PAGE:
Thursday, December 29, 2011

SWPA ice climbing season continues (without ice)

This is by far the worst ice season I've encountered in my 15 years of South Western PA ice climbing. The 10 day forecast isn't looking so favorable either. This morning the Laurel Highlands were dusted with a little snow. Enough to motivate me to load up a full winter kit and set off for the woods in search of some new climbs. I figured if nothing else i'd get some mileage in whilst bushwhacking through the greenbriar filled jungles of Dunbar in "Fayetteville Cong".

I took a hike into a seldom climbed area named Rattlesnake Rocks. It's in the vicinity of Krahlick and Elk Rocks. Climbed mostly in the 80's by Ray Burnsworth and pals. It's a short crag that houses a fair number of climbs in the 20 to 30' range. No sport climbing here. All routes were either top roped or led trad. There are numerous moderate cracks and flake options for the aspiring trad climber.  Rattlesnake Rocks got its name from the rattlesnakes that are known to frequent the area during the warmer months. I spent some time dry tooling across the base of an overhanging wall.

The left end of Rattlesnake Rocks is a great place for dry tool training

 It's a great place to dry tool train with many variations and a nice flat landing. I was alone and climbed sans crampons in my mountain boots.  After about an hour of bouldering and a few shots of the area I set off further across the ridge to see what I could find new.  I was bushwhacking and scrambling around the hillsides.  All of a sudden out of no where I stumbled into this little place.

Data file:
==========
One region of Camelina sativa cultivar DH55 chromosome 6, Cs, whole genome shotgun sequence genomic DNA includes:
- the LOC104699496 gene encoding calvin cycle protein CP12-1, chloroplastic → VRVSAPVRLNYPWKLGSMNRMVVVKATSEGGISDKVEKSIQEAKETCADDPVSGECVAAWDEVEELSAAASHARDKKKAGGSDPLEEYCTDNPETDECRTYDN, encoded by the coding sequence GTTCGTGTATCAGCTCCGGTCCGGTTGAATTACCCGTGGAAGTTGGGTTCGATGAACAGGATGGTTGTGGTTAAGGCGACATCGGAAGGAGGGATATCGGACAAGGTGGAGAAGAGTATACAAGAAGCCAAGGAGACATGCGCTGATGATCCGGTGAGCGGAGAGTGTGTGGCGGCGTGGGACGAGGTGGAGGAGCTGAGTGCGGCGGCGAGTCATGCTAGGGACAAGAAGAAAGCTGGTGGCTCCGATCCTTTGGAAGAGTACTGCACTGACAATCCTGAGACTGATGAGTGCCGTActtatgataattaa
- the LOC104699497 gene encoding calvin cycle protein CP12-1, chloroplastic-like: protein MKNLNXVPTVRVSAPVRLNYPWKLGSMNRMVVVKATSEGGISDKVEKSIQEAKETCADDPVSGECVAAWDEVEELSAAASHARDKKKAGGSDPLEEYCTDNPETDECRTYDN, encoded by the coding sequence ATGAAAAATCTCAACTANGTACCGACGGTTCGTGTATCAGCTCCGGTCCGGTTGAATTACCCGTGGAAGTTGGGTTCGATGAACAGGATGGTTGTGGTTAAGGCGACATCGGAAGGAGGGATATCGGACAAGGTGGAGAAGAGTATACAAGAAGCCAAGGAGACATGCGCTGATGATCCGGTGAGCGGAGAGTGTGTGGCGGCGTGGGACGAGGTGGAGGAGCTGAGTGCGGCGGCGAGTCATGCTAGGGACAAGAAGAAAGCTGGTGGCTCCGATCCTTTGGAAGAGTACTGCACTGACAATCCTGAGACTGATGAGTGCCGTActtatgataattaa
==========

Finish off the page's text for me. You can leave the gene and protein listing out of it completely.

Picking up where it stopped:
Slabs stacked like dominos this newly discovered crag is
approximately 50' tall and has some very clean looking trad lines.
There's more crag to the right of what is visible in this photo.

 The climbing looks awesome.  I didn't notice any signs of previous climbers, but a few ascents may have taken place here over the years. Ed Coll, Ivan Jirak, Cal Swogar... There were a few folks that thrashed through the thickets, climbed what they could and moved on.  Unfortunately many of the pioneers of the area are now deceased or have moved on leaving the history a little less than known.  Either way, the routes look like a lot of fun and we're planning our first climbing visit this New Years Day.  Here's a few of the plums that adorn this crag.
The first line I walked up to,
a seam system unlike many in these parts

Center section of the crag.  Nice flakes and corners awaiting us

It was getting later in the day and I still had quite a hike out.  I finished exploring a little and made my way to the car dreaming of the great new climbs I found.  I had a great day exploring old crags and finding new.  After all the time I've spent wandering the ridges and valleys of SWPA, the thing that I enjoy most is what I find next...

Not only new crags, but this is one of the things you might find in SWPA???

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